Analysis: Will Another US War in the Middle East Hurt the Asian Economy?


After a tough global economic year due to the ramifications of the US-China trade war, the world economy faces another challenge as the US-Iran conflict threatens to boil over into outright armed conflict.

Last Thursday, a US military drone attack assassinated Iranian military commander Qasem Soleiman in Baghdad. The killing reverberated throughout the region and thousands of mourners jammed Tehran’s streets this week to pay respects to their fallen hero.

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Iran retaliated by firing missiles at US military bases in Iraq Wednesday morning Baghdad time as Ayatollah Ali Khamenei, the supreme leader of Iran, said on Wednesday that the US presence in the Middle East must come to an end.

“This region does not accept the US presence,” he added.

The tit-for-tat that threatened to devolve into armed conflict embroiling a region where the US government has been fighting war for two decades.

How will this affect Asia’s regional economy? Will it compound the problems weighing down growth stemming from the US-China trade war in 2019?

*Uncertainty Hurts the Global Economy

What global investors dislike most is uncertainty. The uncertainty caused by the US-China trade war in 2019 generated billions of dollars in losses with the International Monetary Fund estimating the loses to equal to $700 billion.

US-China trade war has slowed global GDP growth and will cost the world’s economy up $700 billion in lost revenue by 2020, according to the IMF.
“This subdued growth is a consequence of rising trade barriers; elevated uncertainty surrounding trade and geopolitics; idiosyncratic factors causing macroeconomic strain in several emerging market economies; and structural factors, such as low productivity growth and aging demographics in advanced economies,” said IMF Economic Counsellor Gita Gopinath in a statement.

One of the main factors for the sharp decline in exports in Asia was due to the ongoing trade tensions in the region and resulting uncertainty it caused.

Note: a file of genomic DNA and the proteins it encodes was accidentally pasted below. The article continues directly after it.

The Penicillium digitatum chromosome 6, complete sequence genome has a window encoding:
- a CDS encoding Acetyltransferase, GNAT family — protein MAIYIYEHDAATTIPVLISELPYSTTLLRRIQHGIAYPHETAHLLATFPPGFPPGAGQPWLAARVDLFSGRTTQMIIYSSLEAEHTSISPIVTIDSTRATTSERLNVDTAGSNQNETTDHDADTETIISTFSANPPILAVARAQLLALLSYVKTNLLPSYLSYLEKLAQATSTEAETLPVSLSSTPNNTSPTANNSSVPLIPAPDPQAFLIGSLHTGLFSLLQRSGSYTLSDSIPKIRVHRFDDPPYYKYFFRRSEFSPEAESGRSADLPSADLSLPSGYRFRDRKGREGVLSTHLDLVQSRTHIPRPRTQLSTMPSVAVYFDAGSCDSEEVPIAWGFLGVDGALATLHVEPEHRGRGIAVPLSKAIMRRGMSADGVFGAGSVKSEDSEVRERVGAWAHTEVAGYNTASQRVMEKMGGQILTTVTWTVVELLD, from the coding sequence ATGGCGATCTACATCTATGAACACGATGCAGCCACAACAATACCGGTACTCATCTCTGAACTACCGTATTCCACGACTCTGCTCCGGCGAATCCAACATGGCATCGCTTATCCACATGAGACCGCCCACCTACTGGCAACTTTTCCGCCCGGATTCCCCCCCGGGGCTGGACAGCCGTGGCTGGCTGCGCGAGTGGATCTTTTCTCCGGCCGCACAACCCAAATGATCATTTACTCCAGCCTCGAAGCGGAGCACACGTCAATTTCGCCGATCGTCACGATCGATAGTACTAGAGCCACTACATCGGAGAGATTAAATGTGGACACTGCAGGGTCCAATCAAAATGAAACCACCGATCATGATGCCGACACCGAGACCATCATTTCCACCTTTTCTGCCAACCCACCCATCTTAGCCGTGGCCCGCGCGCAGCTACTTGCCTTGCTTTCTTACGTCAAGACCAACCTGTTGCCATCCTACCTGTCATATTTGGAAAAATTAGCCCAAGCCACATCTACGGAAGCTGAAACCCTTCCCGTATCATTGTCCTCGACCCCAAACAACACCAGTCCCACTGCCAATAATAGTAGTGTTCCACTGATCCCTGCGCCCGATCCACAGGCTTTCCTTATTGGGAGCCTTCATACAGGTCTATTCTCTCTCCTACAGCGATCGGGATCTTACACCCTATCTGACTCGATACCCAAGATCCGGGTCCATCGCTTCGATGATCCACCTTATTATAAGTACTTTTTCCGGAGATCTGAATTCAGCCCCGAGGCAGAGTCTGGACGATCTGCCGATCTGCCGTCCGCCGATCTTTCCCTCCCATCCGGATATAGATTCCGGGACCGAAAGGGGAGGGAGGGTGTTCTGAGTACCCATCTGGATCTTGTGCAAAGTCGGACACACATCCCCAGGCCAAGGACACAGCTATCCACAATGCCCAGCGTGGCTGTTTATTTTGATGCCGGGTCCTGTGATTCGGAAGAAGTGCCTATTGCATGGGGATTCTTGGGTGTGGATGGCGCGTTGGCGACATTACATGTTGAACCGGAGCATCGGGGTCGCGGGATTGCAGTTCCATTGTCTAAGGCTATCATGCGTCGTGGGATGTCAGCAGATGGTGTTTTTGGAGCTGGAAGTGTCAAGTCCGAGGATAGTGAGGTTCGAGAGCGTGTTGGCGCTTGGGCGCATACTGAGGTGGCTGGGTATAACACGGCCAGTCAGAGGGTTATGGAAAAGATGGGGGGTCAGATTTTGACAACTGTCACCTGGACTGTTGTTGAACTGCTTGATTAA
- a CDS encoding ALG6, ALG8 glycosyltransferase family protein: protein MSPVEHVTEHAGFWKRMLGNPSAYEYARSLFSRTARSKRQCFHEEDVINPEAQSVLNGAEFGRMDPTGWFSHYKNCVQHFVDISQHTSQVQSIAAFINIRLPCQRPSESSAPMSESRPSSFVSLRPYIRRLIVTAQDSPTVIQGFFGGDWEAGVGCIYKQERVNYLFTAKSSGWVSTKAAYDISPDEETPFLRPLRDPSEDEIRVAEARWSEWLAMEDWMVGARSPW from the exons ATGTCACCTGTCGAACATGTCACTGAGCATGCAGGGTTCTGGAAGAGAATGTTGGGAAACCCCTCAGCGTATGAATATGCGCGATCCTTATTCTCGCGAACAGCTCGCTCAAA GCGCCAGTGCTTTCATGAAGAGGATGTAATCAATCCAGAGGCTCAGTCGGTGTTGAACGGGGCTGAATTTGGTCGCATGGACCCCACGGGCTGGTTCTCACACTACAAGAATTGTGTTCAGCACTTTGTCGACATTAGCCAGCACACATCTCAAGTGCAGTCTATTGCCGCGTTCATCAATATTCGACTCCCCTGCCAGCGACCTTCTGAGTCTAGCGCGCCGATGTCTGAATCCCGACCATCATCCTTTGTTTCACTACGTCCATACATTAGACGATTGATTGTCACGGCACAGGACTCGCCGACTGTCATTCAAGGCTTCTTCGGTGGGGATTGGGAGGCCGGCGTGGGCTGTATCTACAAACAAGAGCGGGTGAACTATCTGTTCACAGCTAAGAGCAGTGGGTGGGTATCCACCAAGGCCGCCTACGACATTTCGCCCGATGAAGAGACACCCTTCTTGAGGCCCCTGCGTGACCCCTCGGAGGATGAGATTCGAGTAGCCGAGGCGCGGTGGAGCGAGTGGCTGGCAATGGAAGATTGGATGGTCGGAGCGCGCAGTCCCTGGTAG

The US-China trade war has already began to rearrange global value chains around the world and is affecting trade-dependent Asian nation.

*Gold, Oil Prices on the Rise

Gold prices continued to soar today gaining as much as two percent to break through $1,600 as investors reacted to a possible breakout of war between the US and Iran.

Gold prices spiked globally to $1,610.90 per ounce (or around 31 grams), prices unseen since March 2013. Gold is considered a safe haven investment during times of crisis and uncertainty and retains true value compared to unbacked national currencies around the world.

Additionally, global oil prices rose to up to $70 a barrel as of this week as investors feared a regional war would disrupt supplies. But after Trump’s speech the price went back under $60.

Iran controls the world’s most important oil passage way at the Strait of Hormuz –a narrow passage way only a dozen kilometers in length and the only route to transport the oil out of the Persian Gulf and into the ocean.

“Iran will also likely resume harassment of commercial shipping in the Gulf and may launch military exercises to temporarily disrupt shipping,” stated a research note by analysts at Eurasia Group.

Any form of closure of the strait could dramatically impact global oil prices.

What would devastate the Asia regional economy will be if oil prices skyrocket above $100 per a barrel.

The Organization of the Petroleum Exporting Countries (OPEC) promised that it would do all it could to stabilize prices and prevent such an increase in price.

“The Strait of Hormuz is not only important for us, it is important for the world economy and the whole supply chain, and Iran understands that,” said Suhail Al Mazrouei on US TV. “The world economy cannot sustain another $100 oil price and another huge spike.”


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